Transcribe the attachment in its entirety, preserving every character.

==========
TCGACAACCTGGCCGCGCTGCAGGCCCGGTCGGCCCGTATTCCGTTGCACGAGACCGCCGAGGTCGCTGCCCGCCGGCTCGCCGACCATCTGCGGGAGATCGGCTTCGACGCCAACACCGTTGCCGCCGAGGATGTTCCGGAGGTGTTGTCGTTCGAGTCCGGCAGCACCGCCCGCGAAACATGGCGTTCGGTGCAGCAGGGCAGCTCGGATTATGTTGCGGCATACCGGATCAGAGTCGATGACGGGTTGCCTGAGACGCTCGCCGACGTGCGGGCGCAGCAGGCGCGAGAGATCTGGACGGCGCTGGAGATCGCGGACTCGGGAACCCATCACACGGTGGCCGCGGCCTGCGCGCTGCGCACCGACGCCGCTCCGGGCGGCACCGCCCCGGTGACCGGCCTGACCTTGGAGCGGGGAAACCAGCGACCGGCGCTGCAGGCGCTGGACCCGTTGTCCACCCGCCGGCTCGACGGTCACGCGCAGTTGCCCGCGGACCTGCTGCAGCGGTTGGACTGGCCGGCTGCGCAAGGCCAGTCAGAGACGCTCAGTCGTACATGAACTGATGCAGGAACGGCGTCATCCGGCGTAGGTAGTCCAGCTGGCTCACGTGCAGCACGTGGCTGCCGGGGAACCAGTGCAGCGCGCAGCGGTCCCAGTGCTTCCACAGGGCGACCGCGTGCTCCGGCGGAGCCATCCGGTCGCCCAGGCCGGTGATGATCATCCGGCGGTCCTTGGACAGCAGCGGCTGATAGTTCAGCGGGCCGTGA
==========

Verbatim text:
TCGACAACCTGGCCGCGCTGCAGGCCCGGTCGGCCCGTATTCCGTTGCACGAGACCGCCGAGGTCGCTGCCCGCCGGCTCGCCGACCATCTGCGGGAGATCGGCTTCGACGCCAACACCGTTGCCGCCGAGGATGTTCCGGAGGTGTTGTCGTTCGAGTCCGGCAGCACCGCCCGCGAAACATGGCGTTCGGTGCAGCAGGGCAGCTCGGATTATGTTGCGGCATACCGGATCAGAGTCGATGACGGGTTGCCTGAGACGCTCGCCGACGTGCGGGCGCAGCAGGCGCGAGAGATCTGGACGGCGCTGGAGATCGCGGACTCGGGAACCCATCACACGGTGGCCGCGGCCTGCGCGCTGCGCACCGACGCCGCTCCGGGCGGCACCGCCCCGGTGACCGGCCTGACCTTGGAGCGGGGAAACCAGCGACCGGCGCTGCAGGCGCTGGACCCGTTGTCCACCCGCCGGCTCGACGGTCACGCGCAGTTGCCCGCGGACCTGCTGCAGCGGTTGGACTGGCCGGCTGCGCAAGGCCAGTCAGAGACGCTCAGTCGTACATGAACTGATGCAGGAACGGCGTCATCCGGCGTAGGTAGTCCAGCTGGCTCACGTGCAGCACGTGGCTGCCGGGGAACCAGTGCAGCGCGCAGCGGTCCCAGTGCTTCCACAGGGCGACCGCGTGCTCCGGCGGAGCCATCCGGTCGCCCAGGCCGGTGATGATCATCCGGCGGTCCTTGGACAGCAGCGGCTGATAGTTCAGCGGGCCGTGA